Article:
Developer Productivity Engineering Blog

How Gradle Reduced Build Scan Storage Costs on AWS by 75%

Gradle recently had an opportunity to optimize the cloud storage layer used for Build Scan®, a feature of Develocity. In this article, we’ll deep dive into the  challenge we faced with inefficient cloud storage, our decision to migrate to Amazon S3, and the remarkable result: a 75% reduction in data storage costs. 

Many of our users find that a little internal housekeeping can help reduce operational costs. Here we tell our own story in the hope of motivating similar efforts (and significant savings) for your team and organization.

Challenge: Amazon RDS was getting expensive

Several years ago, we began using Amazon RDS to support our Build Scan feature for Apache Maven and Gradle Build Tool in Develocity. A Build Scan is like an X-ray of your build that provides granular analytic information so you can troubleshoot failures quickly, address performance bottlenecks, and collaborate with colleagues more efficiently. The image below compares two builds using an array of Build Scan metrics.

This image compares two builds using an array of Build Scan metrics.

Amazon RDS is a very high-end persistence layer often used for cases like data deduplication across shared databases, data-intensive querying, and complex event processing (CEP). Our use case did not require the extensive features provided by RDS, so it was essentially like using a Formula 1 race car to check the mailbox down the street. 

When Gradle began to offer free scans to any Maven or Gradle user—as well as full-fledged instances of Develocity to popular OSS projects like Spring Boot, Kotlin, JUnit, Hibernate, Testcontainers, and the entire Apache Software Foundation—RDS storage requirements began to shoot through the roof. 

In this image, you can see RDS expenses more than doubling in the course of a single year.

In the image above (financial figures have been hidden), you can see RDS expenses more than doubling in the course of a single year. We knew something had to be done. However, due to several technical limitations, it wasn’t feasible to migrate to a different persistence layer at the time. 

Interestingly, the answer to our own rapidly rising cloud storage costs was represented in a new feature in Develocity 2022.3. 

Solution: Migrate to Amazon S3

One of the many new features released in Develocity 2022.3 (see the release notes) was faster and cheaper Build Scan data storage via S3-compatible object stores. 

With this release, we provided GE customers with an additional S3-compatible store for larger installations that produce high volumes of data. The added benefit was that this allowed us to migrate and manage scan data using S3, which is not only considerably less expensive than RDS but also left us with a much smaller, easier-to-maintain database.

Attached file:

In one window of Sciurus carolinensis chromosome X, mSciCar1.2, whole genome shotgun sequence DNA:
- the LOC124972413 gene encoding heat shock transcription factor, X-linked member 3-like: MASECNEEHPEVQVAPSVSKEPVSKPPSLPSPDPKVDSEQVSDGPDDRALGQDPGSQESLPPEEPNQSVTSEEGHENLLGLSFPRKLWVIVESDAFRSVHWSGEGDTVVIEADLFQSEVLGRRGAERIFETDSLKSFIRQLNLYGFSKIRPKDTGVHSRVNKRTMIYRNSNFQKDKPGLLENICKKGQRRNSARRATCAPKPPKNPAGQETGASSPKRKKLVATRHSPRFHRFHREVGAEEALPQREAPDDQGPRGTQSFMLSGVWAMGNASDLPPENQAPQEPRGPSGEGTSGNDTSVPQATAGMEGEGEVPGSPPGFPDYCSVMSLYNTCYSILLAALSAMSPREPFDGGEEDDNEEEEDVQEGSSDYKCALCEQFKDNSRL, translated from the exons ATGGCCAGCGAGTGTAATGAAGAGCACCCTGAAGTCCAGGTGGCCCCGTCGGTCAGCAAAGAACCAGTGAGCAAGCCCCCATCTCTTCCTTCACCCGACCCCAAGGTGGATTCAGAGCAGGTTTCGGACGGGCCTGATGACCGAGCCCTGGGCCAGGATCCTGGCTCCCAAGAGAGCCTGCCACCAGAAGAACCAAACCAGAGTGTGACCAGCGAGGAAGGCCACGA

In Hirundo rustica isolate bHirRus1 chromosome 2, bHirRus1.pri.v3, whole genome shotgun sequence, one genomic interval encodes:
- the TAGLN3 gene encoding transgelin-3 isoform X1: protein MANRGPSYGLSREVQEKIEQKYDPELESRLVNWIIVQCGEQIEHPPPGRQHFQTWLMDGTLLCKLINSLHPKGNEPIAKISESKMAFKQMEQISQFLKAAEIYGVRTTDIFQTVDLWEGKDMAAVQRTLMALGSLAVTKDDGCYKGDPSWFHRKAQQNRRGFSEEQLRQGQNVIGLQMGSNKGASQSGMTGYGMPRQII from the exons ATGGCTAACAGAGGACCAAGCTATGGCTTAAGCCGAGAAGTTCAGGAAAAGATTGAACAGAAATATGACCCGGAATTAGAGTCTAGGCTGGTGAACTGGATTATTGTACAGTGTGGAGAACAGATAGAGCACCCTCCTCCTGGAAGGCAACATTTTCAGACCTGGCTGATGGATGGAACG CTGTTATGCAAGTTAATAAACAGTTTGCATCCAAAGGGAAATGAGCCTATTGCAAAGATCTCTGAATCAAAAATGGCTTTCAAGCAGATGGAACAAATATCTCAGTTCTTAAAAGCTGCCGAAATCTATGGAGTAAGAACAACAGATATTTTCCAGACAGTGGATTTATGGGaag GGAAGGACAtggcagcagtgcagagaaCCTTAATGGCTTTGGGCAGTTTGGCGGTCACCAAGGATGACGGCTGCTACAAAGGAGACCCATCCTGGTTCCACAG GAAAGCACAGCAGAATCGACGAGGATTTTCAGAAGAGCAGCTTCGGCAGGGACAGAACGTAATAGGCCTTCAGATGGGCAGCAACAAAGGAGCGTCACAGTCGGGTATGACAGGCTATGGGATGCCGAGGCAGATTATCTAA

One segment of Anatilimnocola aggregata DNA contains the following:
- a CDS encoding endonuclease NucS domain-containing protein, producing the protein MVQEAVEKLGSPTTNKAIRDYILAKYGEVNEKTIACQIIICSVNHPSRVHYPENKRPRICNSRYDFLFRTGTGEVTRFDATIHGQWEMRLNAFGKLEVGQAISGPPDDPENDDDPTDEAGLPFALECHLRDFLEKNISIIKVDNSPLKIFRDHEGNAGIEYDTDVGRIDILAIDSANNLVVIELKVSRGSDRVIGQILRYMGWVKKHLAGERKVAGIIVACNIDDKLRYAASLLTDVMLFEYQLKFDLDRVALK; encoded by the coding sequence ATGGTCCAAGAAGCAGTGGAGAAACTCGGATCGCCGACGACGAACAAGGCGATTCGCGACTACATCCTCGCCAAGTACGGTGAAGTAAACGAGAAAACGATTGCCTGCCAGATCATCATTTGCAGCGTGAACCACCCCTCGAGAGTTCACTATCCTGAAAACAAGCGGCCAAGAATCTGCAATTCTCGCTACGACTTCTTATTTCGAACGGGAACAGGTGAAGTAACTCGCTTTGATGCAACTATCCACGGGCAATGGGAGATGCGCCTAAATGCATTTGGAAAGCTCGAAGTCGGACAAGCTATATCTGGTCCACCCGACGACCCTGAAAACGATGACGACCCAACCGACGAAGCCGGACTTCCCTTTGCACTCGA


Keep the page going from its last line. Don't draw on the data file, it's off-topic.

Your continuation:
In the image below, you can see the effect of this migration. The first drop occurred on Jan-28, when we removed the RDS database instance. On Feb-09, a visible spike emerged when we exported backup data to S3 Glacier Deep Archive. On Feb-13, we removed the old backups. The final state of affairs on Feb-15 shows about one-third the cost as before.

This also unblocked a previous technical limitation that prevented us from intelligently removing unaccessed and outdated Build Scan data. There have been over 10 million builds scanned and analyzed for free since we launched Build Scan, and we collected and saved all of them—even those that were never activated and accessed by the submitter. 

Since we no longer had to store data in a shared, deduplicated form, migrating to S3 allowed us to enable automatic deletion after a period of time for unactivated scans (users can simply scan their build again at any time to recover that information within seconds). This contributed to a further decrease in expenses.

Results: Immediate 75% reduction in cloud expenses 

Using conservative estimates, Gradle was able to reduce cloud expenses by 75% by migrating from Amazon RDS to S3. Our engineers expect further cost reductions in the future—for example, we currently have object versioning turned on so as to remain cautious as we further refine intelligent expiry/deletion for unactivated scans and accidental deletions.

Develocity Platform Services include Performance & Scalability, Security, Integration, and High Availability. AWS S3 support is one of many Performance & Scalability capabilities. We invite you to learn more about how all these elements of Develocity ensure that your deployment scales and remains highly performant.